Report on the 2022 Open Science Conference by Science Europe

Science Europe organized a large online conference on Open Science during 18 and 19 October 2022. Science Europe is based in Brussels and represents the major European public organisations that ‘fund or perform ground-breaking research in Europe’, according to their website. They claim to bring together the expertise of some of the largest and most respected European research organisations and aim to jointly push the frontiers of how scientific research is produced and delivers benefits to society. With this in mind it makes sense this European organisation took up the effort to organize an online conference on open science. On behalf of the Royal Netherlands Historical Society (KNHG) and the scholarly journal BMGN – Low Countries Historical Review, Antia Wiersma and Tessa Lobbes participated in this online conference. In this short report they present their most important take aways.

Competition is out, collaboration is in

The emphasis on collaboration in science and research, instead of the traditional focus on competition, was stressed by quite a few speakers, in the plenary sessions as well as in the breakout sessions. Collaboration also means the sharing of knowledge, in the scholarly community and with society at large. What is considered knowledge is broadly defined: not only research ‘end products’ such as books or articles qualify as such, but also data sets, raw research data and analysis, and so on. All this public available knowledge is grouped under the heading ‘open science’. The COVID-19 example came to the front quite a few times to prove the point of the use and necessity of open science.

The tyranny of metrics

When competition and metrics are no longer the building blocks by which we measure excellence, the question becomes how to recognize and reward collaboration in research and science. This topic is acute in the current debate on open science, especially when early career scholars are involved. Their precarious position came back to the discussions time and again.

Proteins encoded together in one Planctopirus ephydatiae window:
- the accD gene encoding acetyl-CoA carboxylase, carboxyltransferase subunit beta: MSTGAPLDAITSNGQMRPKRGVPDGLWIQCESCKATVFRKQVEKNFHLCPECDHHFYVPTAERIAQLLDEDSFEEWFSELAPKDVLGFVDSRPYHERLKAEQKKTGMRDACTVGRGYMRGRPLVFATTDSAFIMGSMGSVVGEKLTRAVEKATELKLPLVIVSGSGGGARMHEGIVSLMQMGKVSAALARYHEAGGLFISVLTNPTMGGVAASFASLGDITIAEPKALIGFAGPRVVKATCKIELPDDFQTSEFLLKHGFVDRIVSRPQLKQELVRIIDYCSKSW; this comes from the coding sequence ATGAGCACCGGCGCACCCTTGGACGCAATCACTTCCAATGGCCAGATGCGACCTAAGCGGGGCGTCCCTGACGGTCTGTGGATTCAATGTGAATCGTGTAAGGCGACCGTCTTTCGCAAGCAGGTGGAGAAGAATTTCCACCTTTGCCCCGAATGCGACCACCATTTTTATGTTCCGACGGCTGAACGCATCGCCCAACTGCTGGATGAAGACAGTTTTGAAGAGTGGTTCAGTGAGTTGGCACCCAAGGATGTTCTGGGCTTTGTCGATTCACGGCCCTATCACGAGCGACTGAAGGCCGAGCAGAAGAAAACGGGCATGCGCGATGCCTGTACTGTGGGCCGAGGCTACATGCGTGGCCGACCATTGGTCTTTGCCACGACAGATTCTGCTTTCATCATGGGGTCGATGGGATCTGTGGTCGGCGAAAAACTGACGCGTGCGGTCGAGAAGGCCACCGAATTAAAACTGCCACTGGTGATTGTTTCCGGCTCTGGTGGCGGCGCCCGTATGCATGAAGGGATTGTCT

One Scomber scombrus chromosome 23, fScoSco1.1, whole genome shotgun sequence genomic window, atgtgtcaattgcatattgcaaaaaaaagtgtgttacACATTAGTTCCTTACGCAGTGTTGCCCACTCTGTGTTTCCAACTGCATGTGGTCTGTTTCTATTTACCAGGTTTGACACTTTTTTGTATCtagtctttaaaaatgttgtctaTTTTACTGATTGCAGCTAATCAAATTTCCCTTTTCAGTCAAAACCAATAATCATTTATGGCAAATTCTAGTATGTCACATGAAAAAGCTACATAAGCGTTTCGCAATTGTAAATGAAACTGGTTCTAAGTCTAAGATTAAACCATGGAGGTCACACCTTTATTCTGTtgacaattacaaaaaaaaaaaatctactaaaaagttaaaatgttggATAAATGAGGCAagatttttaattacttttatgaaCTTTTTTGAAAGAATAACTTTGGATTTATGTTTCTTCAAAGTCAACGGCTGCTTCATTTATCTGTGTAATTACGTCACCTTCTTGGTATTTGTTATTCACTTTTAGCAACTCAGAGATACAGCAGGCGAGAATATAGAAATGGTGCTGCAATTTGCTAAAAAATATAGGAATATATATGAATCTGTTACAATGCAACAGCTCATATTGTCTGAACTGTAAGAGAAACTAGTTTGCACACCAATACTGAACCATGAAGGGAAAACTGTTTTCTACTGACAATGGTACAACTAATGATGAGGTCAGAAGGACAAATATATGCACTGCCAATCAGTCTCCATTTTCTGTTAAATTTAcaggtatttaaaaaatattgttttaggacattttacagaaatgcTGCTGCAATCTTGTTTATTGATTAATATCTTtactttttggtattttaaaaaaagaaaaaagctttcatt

One of the most interesting plenary presentations came from Tony Ross-Hellauer of the Austrian University of Graz. He presented the outcomes of their project On-Merrit in which they looked into the equity of open science in order to learn lessons how to avoid that the ‘rich get richer’ from open science. Interestingly enough one of their findings is that there is a huge mismatch between personal and institutional values, especially in issues such as open science, collegiality, data sharing, etc.

Scientific colonialism

Although the conference took place online and quite a large number of participants hid behind a black screen, it is safe to say it was mostly an European or Western affair. This is also the case when we talk about the push for open access and open science. The Global North (in particular Europe and North America) dominates the agenda by introducing policies like Plan S. In this policy no preference for a specific publication model was specified. This resulted in a growth of green and gold publishing models offered by publishers. In these models readers get to read for free but authors or their institutions still have to pay hefty fees to publish. As a result, research done in the Global South is pushed even more to the periphery (as is the case for certain disciplines, notably the Humanities, and research done by women). This push to the periphery was called ‘scientific colonialism’ and deserves the attention of funders, governments and research institutions alike.

Going for diamond

Four years after the introduction of Plan S the president of Science Europe Marc Schiltz concludes that legacy publishers have not been innovative. The so wanted change and innovation in open access publishing came from learned societies (like KNHG) and research institutions (like the Humanities Cluster of the KNAW) and was paid for by funders (like NWO in the Netherlands when they funded OpenJournals). These innovative models are all diamond models, in which there are no pay walls for readers and authors alike. So it was great to learn that Science Europe has drafted a Diamond Open Access Action Plan. This plan proposes ‘to align and develop common resources for the entire Diamond OA ecosystem, including journals and platforms, while respecting the cultural, multilingual, and disciplinary diversity that constitutes the strength of the sector’. And that is great news for all involved in Diamond open access publishing, since Science Europe represents the major European funders and research institutions. So it is safe to conclude that the future is diamond.

Antia Wiersma is the director of the KNHG bureau, Tessa Lobbes is the managing editor of BMGN – Low Countries Historical Review

Opmerkingen